That’s your source. Develop a relationship with the manager or owner of local establishments. Tell him or her that you’re interested in collecting their waste vegetable oil. Offer to do it for free.

Make sure they use NON-HYDROGENATED oil. You do not want that creamy based oil. You may have to supply them with a collection barrel, and you want to make sure the manager can depend on you to collect at regular intervals so he doesn’t have to worry about it.

4. Processing the oil.

The oil that you collect is not ready to burn. It must be heated and filtered. You will need a couple of barrels’ worth of space in a garage or basement where you can set-up your little processing station. If you don’t have the space, consider getting a co-op going with friends or other people in your community who do.

In any case, the system is not complicated, it just requires a little bit of money to set-up and then a regular bit of attention to generate usable oil. There are many different methods for this process, but they all essentially involve heating the oil in one tank, then pumping it through some filtration device to a second tank.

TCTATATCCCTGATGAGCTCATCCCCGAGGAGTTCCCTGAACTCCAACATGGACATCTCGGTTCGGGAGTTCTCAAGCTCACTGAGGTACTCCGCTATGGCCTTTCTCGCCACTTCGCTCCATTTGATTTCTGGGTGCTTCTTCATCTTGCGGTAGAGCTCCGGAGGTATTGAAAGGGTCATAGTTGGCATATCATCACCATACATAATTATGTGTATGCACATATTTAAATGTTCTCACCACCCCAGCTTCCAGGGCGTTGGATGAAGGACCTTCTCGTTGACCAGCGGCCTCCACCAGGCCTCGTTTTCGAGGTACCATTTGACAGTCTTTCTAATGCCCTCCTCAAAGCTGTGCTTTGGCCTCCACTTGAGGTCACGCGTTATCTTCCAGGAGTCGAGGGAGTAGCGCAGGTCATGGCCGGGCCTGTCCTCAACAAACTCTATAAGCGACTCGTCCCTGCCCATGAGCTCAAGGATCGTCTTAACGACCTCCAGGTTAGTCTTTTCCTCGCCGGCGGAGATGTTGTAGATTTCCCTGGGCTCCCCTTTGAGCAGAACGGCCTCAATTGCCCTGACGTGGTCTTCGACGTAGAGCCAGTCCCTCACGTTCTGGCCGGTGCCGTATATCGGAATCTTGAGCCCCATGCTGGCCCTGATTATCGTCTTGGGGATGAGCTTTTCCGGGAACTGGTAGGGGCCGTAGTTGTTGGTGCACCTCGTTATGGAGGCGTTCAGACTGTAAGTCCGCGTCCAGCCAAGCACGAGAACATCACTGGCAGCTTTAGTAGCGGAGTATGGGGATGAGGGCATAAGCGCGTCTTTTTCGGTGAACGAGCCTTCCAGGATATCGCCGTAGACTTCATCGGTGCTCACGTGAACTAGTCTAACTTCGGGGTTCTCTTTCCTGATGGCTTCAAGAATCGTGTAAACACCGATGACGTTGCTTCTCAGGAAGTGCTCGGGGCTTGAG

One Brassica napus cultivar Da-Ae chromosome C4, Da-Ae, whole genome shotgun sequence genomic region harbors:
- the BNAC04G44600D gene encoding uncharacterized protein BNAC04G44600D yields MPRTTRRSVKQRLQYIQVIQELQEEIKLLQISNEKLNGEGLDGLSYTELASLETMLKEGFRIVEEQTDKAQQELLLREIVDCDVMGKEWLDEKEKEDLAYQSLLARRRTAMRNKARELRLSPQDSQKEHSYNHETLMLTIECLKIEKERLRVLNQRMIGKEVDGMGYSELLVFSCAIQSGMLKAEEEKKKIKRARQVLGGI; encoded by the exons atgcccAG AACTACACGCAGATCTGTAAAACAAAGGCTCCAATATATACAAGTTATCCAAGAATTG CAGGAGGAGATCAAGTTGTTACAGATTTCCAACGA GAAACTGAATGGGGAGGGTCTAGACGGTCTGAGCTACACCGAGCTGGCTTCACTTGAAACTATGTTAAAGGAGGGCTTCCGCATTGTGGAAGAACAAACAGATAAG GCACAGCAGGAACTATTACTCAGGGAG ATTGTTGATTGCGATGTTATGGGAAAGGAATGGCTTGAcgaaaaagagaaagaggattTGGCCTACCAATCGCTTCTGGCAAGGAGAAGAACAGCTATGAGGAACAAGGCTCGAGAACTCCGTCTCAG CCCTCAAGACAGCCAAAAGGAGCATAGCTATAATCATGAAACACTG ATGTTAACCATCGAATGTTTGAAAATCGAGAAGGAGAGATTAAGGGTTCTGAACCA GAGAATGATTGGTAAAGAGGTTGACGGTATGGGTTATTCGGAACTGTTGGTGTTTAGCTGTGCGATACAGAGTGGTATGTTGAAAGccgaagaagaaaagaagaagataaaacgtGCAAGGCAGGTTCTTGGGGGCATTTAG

The whole point is to remove any water and particles that have collected in the oil during use. Lots of people have posted their processing plants on YouTube or other veggie forums such as Fryer to Fuel. There is not ONE way to do it, and you will have to devise the best way for you to do it with regard to your space, time, and budget.

5. Lining up your vehicle.

Now you need the vehicle to utilize all of this wonderful, free oil. Hopefully you aren’t terribly attached to whatever it is that you’re driving now. The decision to run on veggie oil limits the type of vehicle you can drive because only certain models are produced with a diesel engine.

Maybe you’ll decide that, since you’re going to be driving for free anyway, you might as well drive the biggest, baddest rig you can find.